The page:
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Passive Solar and Energy Efficient Home Design

Many consumers who invest in solar photovoltaic systems make the mistake of not considering how energy efficient their home is to begin with. Energy efficiency is defined as delivering the same value with less energy input. In other words, an energy efficient home will enable someone to do the same things - heat and cool their home and power appliances in the same manner - but using less energy. Optimizing the energy performance of a building therefore makes sense before investing in a solar PV system, because a home will consume less energy and therefore require a smaller, less costly PV system. So where should one begin to make their home more energy efficient?

Energy Audit

The first step is getting an energy audit. Energy audits are assessments of building's energy performance. For just a few hundred dollars, trained professionals will perform a series of diagnostics on a building to determine where energy loss is taking place or where opportunities exist to improve the energy performance of the home. At the end of an audit, the energy auditor will give a written report that outlines the most cost-effective ways to save energy. By some estimates, following through on energy audits, save the typical homeowner up to 30% on their energy bill.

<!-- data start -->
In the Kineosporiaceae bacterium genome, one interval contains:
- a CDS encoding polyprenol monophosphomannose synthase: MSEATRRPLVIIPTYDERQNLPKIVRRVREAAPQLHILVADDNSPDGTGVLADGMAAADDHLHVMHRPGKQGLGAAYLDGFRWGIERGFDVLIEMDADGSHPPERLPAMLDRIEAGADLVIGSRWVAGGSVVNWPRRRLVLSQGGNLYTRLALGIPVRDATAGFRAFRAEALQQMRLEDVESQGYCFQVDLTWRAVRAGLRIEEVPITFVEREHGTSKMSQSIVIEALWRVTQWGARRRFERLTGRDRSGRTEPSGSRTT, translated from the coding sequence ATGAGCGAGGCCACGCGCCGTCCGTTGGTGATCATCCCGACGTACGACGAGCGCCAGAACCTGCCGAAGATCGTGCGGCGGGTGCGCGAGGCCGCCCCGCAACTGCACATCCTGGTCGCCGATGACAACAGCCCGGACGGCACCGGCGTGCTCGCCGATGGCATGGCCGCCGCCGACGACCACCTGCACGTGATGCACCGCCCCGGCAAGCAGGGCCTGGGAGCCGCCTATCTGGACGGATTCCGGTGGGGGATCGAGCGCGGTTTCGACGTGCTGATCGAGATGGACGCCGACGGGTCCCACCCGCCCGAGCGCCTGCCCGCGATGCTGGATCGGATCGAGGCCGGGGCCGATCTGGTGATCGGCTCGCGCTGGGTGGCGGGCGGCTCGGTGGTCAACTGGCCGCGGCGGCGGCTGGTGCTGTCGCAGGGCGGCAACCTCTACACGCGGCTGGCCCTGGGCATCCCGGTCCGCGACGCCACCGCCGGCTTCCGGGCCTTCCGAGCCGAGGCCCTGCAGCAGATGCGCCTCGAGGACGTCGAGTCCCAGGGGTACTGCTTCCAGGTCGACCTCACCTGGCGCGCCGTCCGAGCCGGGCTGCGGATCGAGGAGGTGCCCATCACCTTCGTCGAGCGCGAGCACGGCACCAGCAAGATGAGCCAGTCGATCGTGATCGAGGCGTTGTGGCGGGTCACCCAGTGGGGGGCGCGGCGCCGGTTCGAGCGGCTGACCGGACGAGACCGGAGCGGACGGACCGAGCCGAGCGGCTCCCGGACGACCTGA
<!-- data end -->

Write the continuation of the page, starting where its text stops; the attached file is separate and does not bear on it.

Air Sealing and Insulation

One of the biggest inefficiencies in most buildings occurs due to air leaks in the building envelope that cause air to flow between outside and inside. Air flows from hot to cold locations so a building with a lot of air leakage will lose considerable amounts of treated air. In other words, hot and cold air is lost so a heating or air conditioning system has to work over time to maintain an optimal temperature. The result is that the building consumes more energy that it might need to should those leaks be sealed. One way to tell if a building is leaky is if temperatures are inconsistent in different rooms or areas. Adding insulation to a home's walls, attic and crawl spaces and sealing these air leaks is therefore one of the most cost-effective ways for someone to improve their home's energy performance. This minimizes heat transfer with the outdoors.